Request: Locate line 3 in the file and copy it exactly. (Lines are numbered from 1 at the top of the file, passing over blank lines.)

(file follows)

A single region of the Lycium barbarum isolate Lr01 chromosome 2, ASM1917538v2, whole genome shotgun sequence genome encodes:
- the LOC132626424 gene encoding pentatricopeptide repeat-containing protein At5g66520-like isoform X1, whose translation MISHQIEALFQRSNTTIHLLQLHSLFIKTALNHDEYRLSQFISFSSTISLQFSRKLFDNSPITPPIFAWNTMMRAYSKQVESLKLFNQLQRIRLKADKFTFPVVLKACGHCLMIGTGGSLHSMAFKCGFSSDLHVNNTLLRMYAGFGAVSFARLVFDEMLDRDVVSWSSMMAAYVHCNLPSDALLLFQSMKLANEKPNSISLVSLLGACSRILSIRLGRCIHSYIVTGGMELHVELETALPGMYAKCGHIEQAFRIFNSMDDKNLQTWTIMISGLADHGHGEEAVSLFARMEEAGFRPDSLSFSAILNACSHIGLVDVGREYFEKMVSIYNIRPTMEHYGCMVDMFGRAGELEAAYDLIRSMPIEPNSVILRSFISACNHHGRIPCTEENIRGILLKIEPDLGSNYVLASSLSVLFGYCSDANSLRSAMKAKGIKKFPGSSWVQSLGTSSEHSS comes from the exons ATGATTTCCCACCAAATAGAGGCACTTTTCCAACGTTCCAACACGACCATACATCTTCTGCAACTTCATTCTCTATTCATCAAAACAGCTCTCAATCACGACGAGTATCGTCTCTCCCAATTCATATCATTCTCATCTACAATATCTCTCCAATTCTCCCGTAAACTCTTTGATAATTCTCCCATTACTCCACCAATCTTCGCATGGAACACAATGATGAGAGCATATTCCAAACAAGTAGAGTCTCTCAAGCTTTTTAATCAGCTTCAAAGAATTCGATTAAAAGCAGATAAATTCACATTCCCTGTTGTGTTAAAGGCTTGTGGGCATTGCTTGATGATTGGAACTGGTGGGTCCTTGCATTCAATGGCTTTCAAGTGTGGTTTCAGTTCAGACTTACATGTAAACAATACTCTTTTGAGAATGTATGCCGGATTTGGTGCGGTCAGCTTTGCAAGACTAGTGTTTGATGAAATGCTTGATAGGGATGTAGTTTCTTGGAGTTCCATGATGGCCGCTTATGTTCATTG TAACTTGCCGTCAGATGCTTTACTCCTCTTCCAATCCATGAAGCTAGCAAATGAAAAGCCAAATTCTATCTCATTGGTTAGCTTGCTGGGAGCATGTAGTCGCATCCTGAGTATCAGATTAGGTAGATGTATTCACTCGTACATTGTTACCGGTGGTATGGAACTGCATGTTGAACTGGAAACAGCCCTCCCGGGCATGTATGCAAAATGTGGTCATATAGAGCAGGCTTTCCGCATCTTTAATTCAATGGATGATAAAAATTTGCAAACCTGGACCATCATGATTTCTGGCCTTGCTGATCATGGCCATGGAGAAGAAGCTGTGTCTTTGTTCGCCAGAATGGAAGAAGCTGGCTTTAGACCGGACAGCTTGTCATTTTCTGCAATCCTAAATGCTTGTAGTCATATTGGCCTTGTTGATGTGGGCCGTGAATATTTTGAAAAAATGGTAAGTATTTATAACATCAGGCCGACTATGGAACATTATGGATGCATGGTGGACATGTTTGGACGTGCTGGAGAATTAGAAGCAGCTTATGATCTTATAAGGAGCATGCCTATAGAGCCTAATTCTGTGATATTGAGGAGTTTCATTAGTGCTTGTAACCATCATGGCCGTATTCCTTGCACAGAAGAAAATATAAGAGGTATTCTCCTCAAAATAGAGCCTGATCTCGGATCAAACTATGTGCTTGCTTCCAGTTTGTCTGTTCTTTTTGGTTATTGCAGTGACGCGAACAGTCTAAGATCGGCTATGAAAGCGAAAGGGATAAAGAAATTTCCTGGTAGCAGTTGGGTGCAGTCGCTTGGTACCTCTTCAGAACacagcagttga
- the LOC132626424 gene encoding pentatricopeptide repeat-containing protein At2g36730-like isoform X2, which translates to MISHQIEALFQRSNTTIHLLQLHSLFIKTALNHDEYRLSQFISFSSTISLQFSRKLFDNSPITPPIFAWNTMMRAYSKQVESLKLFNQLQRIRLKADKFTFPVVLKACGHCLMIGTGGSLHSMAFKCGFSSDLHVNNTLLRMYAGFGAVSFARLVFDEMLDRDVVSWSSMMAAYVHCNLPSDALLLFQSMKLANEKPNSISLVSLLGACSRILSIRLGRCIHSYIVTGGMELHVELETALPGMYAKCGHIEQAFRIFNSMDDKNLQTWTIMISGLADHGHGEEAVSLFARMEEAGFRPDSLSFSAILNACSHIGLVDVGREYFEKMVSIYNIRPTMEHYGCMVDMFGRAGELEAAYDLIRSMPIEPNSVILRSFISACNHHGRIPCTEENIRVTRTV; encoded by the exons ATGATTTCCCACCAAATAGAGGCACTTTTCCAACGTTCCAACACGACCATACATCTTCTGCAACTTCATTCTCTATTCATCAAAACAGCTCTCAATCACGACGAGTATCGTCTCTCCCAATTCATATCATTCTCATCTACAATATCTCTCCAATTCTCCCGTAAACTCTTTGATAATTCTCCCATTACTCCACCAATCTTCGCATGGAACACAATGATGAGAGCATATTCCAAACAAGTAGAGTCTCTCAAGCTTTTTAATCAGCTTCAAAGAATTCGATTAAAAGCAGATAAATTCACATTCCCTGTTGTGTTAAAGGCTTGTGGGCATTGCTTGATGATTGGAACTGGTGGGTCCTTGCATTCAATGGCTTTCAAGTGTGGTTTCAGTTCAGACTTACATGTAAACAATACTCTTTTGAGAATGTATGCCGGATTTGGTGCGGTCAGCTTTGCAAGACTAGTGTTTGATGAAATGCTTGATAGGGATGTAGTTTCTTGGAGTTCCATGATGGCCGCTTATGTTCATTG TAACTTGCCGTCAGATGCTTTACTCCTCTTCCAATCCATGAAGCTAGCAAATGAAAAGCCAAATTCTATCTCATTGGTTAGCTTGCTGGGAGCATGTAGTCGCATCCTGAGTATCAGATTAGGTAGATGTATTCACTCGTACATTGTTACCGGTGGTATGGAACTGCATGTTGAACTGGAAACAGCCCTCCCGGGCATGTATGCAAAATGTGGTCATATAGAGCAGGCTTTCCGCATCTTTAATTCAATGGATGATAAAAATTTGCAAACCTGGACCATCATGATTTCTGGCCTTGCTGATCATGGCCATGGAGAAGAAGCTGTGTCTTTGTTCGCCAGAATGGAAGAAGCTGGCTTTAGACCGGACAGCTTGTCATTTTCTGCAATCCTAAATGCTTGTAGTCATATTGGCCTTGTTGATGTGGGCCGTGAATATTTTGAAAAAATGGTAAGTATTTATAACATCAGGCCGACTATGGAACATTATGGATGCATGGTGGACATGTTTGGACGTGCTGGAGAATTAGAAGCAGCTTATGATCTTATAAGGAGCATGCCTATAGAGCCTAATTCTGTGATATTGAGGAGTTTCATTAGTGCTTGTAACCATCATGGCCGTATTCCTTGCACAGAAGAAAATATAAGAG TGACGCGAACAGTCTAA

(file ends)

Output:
- the LOC132626424 gene encoding pentatricopeptide repeat-containing protein At2g36730-like isoform X2, which translates to MISHQIEALFQRSNTTIHLLQLHSLFIKTALNHDEYRLSQFISFSSTISLQFSRKLFDNSPITPPIFAWNTMMRAYSKQVESLKLFNQLQRIRLKADKFTFPVVLKACGHCLMIGTGGSLHSMAFKCGFSSDLHVNNTLLRMYAGFGAVSFARLVFDEMLDRDVVSWSSMMAAYVHCNLPSDALLLFQSMKLANEKPNSISLVSLLGACSRILSIRLGRCIHSYIVTGGMELHVELETALPGMYAKCGHIEQAFRIFNSMDDKNLQTWTIMISGLADHGHGEEAVSLFARMEEAGFRPDSLSFSAILNACSHIGLVDVGREYFEKMVSIYNIRPTMEHYGCMVDMFGRAGELEAAYDLIRSMPIEPNSVILRSFISACNHHGRIPCTEENIRVTRTV; encoded by the exons ATGATTTCCCACCAAATAGAGGCACTTTTCCAACGTTCCAACACGACCATACATCTTCTGCAACTTCATTCTCTATTCATCAAAACAGCTCTCAATCACGACGAGTATCGTCTCTCCCAATTCATATCATTCTCATCTACAATATCTCTCCAATTCTCCCGTAAACTCTTTGATAATTCTCCCATTACTCCACCAATCTTCGCATGGAACACAATGATGAGAGCATATTCCAAACAAGTAGAGTCTCTCAAGCTTTTTAATCAGCTTCAAAGAATTCGATTAAAAGCAGATAAATTCACATTCCCTGTTGTGTTAAAGGCTTGTGGGCATTGCTTGATGATTGGAACTGGTGGGTCCTTGCATTCAATGGCTTTCAAGTGTGGTTTCAGTTCAGACTTACATGTAAACAATACTCTTTTGAGAATGTATGCCGGATTTGGTGCGGTCAGCTTTGCAAGACTAGTGTTTGATGAAATGCTTGATAGGGATGTAGTTTCTTGGAGTTCCATGATGGCCGCTTATGTTCATTG TAACTTGCCGTCAGATGCTTTACTCCTCTTCCAATCCATGAAGCTAGCAAATGAAAAGCCAAATTCTATCTCATTGGTTAGCTTGCTGGGAGCATGTAGTCGCATCCTGAGTATCAGATTAGGTAGATGTATTCACTCGTACATTGTTACCGGTGGTATGGAACTGCATGTTGAACTGGAAACAGCCCTCCCGGGCATGTATGCAAAATGTGGTCATATAGAGCAGGCTTTCCGCATCTTTAATTCAATGGATGATAAAAATTTGCAAACCTGGACCATCATGATTTCTGGCCTTGCTGATCATGGCCATGGAGAAGAAGCTGTGTCTTTGTTCGCCAGAATGGAAGAAGCTGGCTTTAGACCGGACAGCTTGTCATTTTCTGCAATCCTAAATGCTTGTAGTCATATTGGCCTTGTTGATGTGGGCCGTGAATATTTTGAAAAAATGGTAAGTATTTATAACATCAGGCCGACTATGGAACATTATGGATGCATGGTGGACATGTTTGGACGTGCTGGAGAATTAGAAGCAGCTTATGATCTTATAAGGAGCATGCCTATAGAGCCTAATTCTGTGATATTGAGGAGTTTCATTAGTGCTTGTAACCATCATGGCCGTATTCCTTGCACAGAAGAAAATATAAGAG TGACGCGAACAGTCTAA